Posts in other media about the School of Engineering

Combating fatigue with a smartwatch application1st April, 2019

Phys.org – Scientists from EPFL, UNIL and local startup be.care have developed a system that uses heart rate variability to detect fatigue and identify what kind it is.

Engineering cellular function without living cells25th March, 2019

Science Daily – Scientists have come up with a systematic method for studying and even predicting gene expression – without using cells. Using their innovative, quantitative approach, they measured important parameters governing gene regulation. This allowed them to design and construct a synthetic biological logic gate, which could one day be used to introduce new

Fish and Bees “Talk” with Help from Robot Translators20th March, 2019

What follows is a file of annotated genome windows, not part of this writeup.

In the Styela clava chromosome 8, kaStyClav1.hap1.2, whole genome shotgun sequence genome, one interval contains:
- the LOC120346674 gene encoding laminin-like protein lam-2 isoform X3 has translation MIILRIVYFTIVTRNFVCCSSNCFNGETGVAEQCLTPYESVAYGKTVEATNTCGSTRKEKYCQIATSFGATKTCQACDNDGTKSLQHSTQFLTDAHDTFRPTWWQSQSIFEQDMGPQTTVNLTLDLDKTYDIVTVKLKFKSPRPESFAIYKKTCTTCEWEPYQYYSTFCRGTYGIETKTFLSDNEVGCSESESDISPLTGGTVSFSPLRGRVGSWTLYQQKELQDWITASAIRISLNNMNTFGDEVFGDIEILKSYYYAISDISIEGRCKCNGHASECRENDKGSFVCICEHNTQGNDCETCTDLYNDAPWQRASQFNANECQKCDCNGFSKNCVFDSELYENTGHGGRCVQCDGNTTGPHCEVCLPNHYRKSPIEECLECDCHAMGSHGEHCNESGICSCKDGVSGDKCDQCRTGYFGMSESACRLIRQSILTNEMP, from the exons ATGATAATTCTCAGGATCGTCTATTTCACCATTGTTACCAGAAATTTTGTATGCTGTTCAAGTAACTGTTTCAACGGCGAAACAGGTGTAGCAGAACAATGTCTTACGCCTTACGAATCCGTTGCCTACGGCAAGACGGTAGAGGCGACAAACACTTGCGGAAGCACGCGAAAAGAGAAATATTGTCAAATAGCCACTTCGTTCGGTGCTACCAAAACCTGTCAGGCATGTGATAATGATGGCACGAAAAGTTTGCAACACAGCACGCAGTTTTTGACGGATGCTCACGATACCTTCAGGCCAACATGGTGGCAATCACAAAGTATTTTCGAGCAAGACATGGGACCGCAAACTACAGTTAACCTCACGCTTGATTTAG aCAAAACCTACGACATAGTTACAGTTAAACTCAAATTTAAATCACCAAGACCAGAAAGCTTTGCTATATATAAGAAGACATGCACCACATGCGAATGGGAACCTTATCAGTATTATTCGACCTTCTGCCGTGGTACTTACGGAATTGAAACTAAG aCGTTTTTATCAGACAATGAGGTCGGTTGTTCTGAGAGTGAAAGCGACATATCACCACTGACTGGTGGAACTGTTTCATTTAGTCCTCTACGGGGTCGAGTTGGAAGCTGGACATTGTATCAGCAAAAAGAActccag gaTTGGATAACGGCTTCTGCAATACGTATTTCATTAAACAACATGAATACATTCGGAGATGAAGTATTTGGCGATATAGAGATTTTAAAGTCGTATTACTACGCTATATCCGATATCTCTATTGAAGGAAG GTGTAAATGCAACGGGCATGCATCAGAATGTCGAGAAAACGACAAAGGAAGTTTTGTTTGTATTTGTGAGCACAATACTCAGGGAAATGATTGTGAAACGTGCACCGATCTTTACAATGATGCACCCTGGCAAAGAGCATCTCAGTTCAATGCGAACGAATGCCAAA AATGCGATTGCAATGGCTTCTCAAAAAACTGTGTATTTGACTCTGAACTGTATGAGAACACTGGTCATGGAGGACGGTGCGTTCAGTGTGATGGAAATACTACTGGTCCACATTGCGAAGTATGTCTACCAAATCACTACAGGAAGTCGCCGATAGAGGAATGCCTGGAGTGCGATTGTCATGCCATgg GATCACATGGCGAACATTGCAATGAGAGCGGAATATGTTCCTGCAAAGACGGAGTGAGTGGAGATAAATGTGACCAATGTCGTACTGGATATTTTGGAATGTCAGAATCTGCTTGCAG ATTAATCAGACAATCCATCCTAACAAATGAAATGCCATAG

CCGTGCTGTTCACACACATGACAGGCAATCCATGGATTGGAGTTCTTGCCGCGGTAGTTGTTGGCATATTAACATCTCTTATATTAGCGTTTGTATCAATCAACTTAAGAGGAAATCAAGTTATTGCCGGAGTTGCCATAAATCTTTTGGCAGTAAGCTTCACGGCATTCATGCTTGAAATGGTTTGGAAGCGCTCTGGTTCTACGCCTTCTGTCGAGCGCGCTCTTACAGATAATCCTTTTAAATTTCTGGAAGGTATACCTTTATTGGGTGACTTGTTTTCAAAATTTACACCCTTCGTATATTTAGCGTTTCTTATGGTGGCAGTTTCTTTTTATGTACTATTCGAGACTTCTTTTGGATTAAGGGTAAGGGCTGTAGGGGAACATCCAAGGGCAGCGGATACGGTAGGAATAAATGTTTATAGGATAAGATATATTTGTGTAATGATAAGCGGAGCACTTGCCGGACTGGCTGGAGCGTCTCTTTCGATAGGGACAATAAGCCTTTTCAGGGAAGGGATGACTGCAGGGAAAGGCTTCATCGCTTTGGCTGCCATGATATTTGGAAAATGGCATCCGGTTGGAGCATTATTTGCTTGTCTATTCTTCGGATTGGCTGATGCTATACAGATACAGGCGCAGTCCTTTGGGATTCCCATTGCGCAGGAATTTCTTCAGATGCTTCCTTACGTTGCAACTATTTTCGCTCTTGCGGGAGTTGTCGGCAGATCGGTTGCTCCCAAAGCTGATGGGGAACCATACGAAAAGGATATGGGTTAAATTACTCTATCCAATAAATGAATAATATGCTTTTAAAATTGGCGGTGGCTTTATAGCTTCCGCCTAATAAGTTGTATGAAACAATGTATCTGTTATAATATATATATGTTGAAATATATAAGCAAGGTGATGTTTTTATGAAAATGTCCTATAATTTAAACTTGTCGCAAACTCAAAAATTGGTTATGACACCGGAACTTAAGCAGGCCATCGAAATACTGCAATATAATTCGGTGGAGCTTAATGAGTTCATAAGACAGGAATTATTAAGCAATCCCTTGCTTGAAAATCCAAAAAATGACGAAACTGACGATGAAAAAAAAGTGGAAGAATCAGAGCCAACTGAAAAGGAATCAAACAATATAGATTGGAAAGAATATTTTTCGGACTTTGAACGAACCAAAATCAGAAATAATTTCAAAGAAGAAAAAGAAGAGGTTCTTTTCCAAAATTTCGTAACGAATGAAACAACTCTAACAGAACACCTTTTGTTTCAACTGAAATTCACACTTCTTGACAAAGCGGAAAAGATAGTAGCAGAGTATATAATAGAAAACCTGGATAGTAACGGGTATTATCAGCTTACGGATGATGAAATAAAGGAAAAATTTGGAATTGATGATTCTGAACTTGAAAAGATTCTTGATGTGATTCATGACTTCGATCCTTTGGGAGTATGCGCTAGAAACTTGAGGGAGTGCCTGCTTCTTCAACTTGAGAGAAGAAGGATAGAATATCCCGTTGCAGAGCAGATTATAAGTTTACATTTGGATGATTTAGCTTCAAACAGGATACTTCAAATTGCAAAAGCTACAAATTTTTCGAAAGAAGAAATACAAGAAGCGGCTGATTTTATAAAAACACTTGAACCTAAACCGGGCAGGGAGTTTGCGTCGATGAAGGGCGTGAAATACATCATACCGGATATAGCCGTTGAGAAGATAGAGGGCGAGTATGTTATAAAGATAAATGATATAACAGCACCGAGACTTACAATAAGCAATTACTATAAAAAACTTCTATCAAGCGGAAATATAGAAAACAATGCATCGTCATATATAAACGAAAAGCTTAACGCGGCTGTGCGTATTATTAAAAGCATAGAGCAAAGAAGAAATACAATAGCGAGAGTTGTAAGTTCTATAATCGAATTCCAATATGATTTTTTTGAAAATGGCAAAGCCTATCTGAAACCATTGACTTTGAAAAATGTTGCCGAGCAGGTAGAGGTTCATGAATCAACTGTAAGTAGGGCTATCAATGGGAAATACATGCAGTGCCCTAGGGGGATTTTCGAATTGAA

The Scientist –  Robots integrated into groups of zebrafish and of one-day-old honey bees allow the two species to influence each other’s behavior.

EPFL marks 50 years of scientific progress19th March, 2019

Swissinfo – Over the past five decades, EPFL (the Federal Institute of Technology in Lausanne) has been the home of many scientific discoveries, some with global reverberations.

Virtual time-lapse photos can capture ultrafast phenomena13th March, 2019

Science Daily – Scientists have developed a new image-processing method that can capture extremely rapid phenomena using any type of camera. Their method, called Virtual Frame Technique, delivers better performance than any commercial high-speed camera and is affordable and accessible to anyone.

Turning buildings into energy producers11th March, 2019

Phys.org – EPFL has become the coordinator of Be-Smart, an EU research project that aims to step up the deployment of building-integrated photovoltaics (BIPV) and cut their costs by 75% between now and 2030. The project was launched in response to EU regulations that require new buildings to be nearly zero-energy by 2020.

A self-healing composite6th March, 2019

Phys.Org – Researchers from EPFL’s Laboratory for Processing of Advanced Composites have developed a material that can easily heal after being damaged. This cutting-edge composite could be used in aircraft, wind turbines, cars and sports equipment.